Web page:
Notifications
Clear all

NOTICE:

DO NOT ATTEMPT TREATMENT WITHOUT LICENCED MEDICAL CONSULTATION AND SUPERVISION

This is a public discussion forum. The owners, staff, and users of this website are not engaged in rendering professional services to the individual reader. Do not use the content of this website as an alternative to personal examination and advice from licenced healthcare providers. Do not begin, delay, or discontinue treatments and/or exercises without licenced medical supervision.

"High-speed jaw-opening exercise in training suprahyoid fast-twitch muscle fibers"  

  RSS
krollic
Reputable Member

https://www.dovepress.com/high-speed-jaw-opening-exercise-in-training-suprahyoid-fast-twitch-mus-peer-reviewed-fulltext-article-CIA

Purpose: This study was aimed to examine the effectiveness of a high-speed jaw-opening exercise, which targets the contraction of fast-twitch muscle fibers, in improving swallowing function.
Subjects and methods: Twenty-one subjects (mean age 74.0±5.7 years) with dysphagia-related symptoms, such as coughing or choking during eating, performed the exercise. None of the included subjects had neurological symptoms or history of surgery that could cause significant dysphagia. All subjects took regular meals, and maintained independent activities of daily life. The exercise schedule consisted of 3 sets of 20 repetitions each of rapid and maximum jaw-opening movement with a 10-second interval between sets. The exercise was performed twice daily for 4 weeks.
Results: Following the intervention, there was a significant increase in the vertical position of the hyoid bone at rest. Furthermore, during swallowing, the elevation of the hyoid bone and the velocity of its movement and esophageal sphincter opening increased significantly while the duration of the hyoid elevation and the pharyngeal transit time reduced significantly.
Conclusions: Our results demonstrated that high-speed jaw-opening exercise resulted in increased elevation velocity of the hyoid bone during swallowing, indicating its role in effectively strengthening the fast-twitch muscle fibers of suprahyoid muscles. Furthermore, since the rest position of the hyoid bone appeared to have improved, this exercise may be especially useful in elderly individuals with a lower position of the hyoid bone at rest and those with decreased elevation of the hyoid bone during swallowing, which are known to be associated with an increased risk of aspiration.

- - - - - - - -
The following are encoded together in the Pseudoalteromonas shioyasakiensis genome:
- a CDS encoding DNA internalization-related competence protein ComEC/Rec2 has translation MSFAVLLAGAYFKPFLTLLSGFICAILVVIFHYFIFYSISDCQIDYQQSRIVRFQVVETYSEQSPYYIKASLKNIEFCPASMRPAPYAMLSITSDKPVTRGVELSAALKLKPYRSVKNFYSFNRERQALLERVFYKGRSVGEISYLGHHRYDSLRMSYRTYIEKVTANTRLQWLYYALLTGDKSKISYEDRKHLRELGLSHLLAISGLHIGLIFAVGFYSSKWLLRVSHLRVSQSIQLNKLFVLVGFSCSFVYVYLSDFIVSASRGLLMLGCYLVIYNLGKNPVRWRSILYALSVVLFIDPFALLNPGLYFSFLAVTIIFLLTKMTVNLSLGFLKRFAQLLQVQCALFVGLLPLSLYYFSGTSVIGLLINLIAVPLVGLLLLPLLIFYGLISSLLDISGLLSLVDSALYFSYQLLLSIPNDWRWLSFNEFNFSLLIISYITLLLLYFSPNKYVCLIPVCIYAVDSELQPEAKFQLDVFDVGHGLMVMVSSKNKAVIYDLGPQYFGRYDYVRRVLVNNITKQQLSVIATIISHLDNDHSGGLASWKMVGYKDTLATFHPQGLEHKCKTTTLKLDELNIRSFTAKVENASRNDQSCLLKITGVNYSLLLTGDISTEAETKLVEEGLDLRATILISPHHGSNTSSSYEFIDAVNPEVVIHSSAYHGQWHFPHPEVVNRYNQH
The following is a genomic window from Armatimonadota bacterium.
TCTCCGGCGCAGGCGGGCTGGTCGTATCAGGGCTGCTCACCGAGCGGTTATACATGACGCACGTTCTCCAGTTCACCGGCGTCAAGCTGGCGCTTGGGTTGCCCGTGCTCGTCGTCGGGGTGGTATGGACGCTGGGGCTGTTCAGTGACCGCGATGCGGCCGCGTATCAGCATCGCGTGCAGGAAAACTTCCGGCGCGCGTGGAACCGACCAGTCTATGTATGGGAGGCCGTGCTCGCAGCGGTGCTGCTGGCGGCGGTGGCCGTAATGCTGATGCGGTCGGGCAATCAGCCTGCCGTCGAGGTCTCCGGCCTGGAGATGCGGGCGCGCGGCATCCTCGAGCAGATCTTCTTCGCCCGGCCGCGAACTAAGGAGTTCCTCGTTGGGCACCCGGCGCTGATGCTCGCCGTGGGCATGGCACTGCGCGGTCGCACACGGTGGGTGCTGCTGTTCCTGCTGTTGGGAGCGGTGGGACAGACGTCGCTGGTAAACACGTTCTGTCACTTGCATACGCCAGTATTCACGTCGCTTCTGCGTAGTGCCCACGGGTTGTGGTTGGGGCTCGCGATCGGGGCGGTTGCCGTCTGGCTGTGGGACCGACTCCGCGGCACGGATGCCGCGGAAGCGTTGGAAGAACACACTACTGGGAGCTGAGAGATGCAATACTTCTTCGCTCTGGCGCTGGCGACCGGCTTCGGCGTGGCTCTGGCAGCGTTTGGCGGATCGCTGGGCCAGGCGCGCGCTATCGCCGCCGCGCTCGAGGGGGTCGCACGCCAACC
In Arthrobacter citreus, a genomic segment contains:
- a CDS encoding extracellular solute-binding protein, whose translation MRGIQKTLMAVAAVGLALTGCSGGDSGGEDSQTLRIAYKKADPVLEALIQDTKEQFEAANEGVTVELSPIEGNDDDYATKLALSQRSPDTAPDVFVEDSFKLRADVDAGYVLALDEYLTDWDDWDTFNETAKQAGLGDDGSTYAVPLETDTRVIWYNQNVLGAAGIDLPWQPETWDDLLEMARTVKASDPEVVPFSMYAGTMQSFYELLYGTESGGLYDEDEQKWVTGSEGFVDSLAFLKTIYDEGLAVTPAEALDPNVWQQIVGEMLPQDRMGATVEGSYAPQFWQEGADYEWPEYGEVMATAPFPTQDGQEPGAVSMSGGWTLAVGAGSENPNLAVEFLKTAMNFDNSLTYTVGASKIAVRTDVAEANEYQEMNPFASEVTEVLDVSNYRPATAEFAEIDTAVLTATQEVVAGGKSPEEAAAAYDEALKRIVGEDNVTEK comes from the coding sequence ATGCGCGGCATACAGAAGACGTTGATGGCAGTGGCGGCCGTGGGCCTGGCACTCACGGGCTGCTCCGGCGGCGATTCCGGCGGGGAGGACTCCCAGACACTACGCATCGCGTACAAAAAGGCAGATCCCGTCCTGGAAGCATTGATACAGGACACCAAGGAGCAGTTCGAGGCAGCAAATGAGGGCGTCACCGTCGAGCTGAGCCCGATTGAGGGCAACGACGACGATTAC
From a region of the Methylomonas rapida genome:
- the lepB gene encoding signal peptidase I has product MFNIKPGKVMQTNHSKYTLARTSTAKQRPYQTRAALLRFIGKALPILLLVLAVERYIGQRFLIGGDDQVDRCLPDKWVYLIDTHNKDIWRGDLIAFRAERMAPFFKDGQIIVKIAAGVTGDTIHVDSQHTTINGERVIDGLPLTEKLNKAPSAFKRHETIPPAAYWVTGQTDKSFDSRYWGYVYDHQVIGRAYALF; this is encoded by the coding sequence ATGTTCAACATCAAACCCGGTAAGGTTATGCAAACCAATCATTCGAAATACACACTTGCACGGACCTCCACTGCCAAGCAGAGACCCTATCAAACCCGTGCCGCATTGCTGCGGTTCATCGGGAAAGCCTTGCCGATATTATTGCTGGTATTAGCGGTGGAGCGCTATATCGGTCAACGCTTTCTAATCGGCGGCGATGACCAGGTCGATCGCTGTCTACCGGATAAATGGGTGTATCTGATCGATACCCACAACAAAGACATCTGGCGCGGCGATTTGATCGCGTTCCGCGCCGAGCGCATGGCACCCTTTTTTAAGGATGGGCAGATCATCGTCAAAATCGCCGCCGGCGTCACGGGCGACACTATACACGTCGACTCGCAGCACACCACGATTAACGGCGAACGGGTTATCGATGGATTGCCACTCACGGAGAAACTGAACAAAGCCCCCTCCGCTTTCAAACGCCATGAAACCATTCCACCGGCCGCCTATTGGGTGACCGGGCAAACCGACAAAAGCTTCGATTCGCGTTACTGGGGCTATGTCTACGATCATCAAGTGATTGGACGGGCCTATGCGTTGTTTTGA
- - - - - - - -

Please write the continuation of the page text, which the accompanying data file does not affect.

Seems like the good stuff. I will practice and report back in time.

Quote
Posted : 04/06/2019 4:40 am
Abdulrahman
Reputable Member

Interesting exercise. Just one note of caution, anyone with any history of tmj clicking, pain, etc should be careful trying it. This exercise puts a load on the tmj when the mouth is full opened especially fast.

my story: http://www.aljabri.com/blog/my-story/

ReplyQuote
Posted : 04/06/2019 7:31 am
voltaire
Active Member

Open mouth chewing incorporates this movement

ReplyQuote
Posted : 04/06/2019 1:04 pm
krollic liked
Pame
 Pame
Trusted Member

How would the exercise benefit us mewers in particular? Also what is the benefit of a higher hyoid bone resting position?

 

From what I understand it would increase swallowing force and allow more food to be swallowed at a time?

ReplyQuote
Posted : 05/06/2019 11:39 am
krollic
Reputable Member

you hyoid bone (and its surrounding muscles) are chiefly responsible for keeping the root of your tongue up. higher resting + activation distance/velocity means that you are going to have more consistent and powerful contact with the posterior third of the tongue against the rear palate.

it's your hyoid that raises when you swallow. many believe there is a lot of benefit in exercising the hyoid group until you can keep it all the time

ReplyQuote
Posted : 05/06/2019 5:32 pm
ForTheFuture
Active Member

I think the obvious benefit of improving the height of the hyoid bone would mean less double chin. When you mew using the whole tongue, you move the hyoid bone up like krollic said. This is what causes immediate improvements to the jaw, or rather, the "double chin" beneath the jaw.

In theory, if you could move the hyoid bone up (like this study claims is possible) you should be able to improve double chin, even at rest and not just while mewing.

You know, I'm starting to think chewing and open mouth chewing are extremely important, just like body and neck posture. That the reason why most people don't see results is because they don't incorporate and fully follow through with the many parts of orthotropics that are the building blocks you use to make your "mewing" work. Even then, only putting your tongue in the correct position and making zero other changes is obviously going to have less of an effect than incorporating all these lifestyle changes as well as mewing.

ReplyQuote
Posted : 06/06/2019 2:24 pm
GreekGodBrody
Trusted Member

I read this piece yesterday, AstroSky put a link on it on Youtube.

When you mew using the whole tongue, you move the hyoid bone up like krollic said
This doesn't happen to me, quite the opposite. My under-chin area looks worse when I put thhe tongue on my palate.  🤒 

ReplyQuote
Posted : 07/06/2019 2:51 am
krollic
Reputable Member

@greekgodbrody sounds like the pretty classic and #1 mewing mistake; you have the mid-tongue pushing up and causing the under-chin/jaw area to bulge but you aren't raising the posterior third of the tongue against your soft palate, which I believe is critical to mew properly.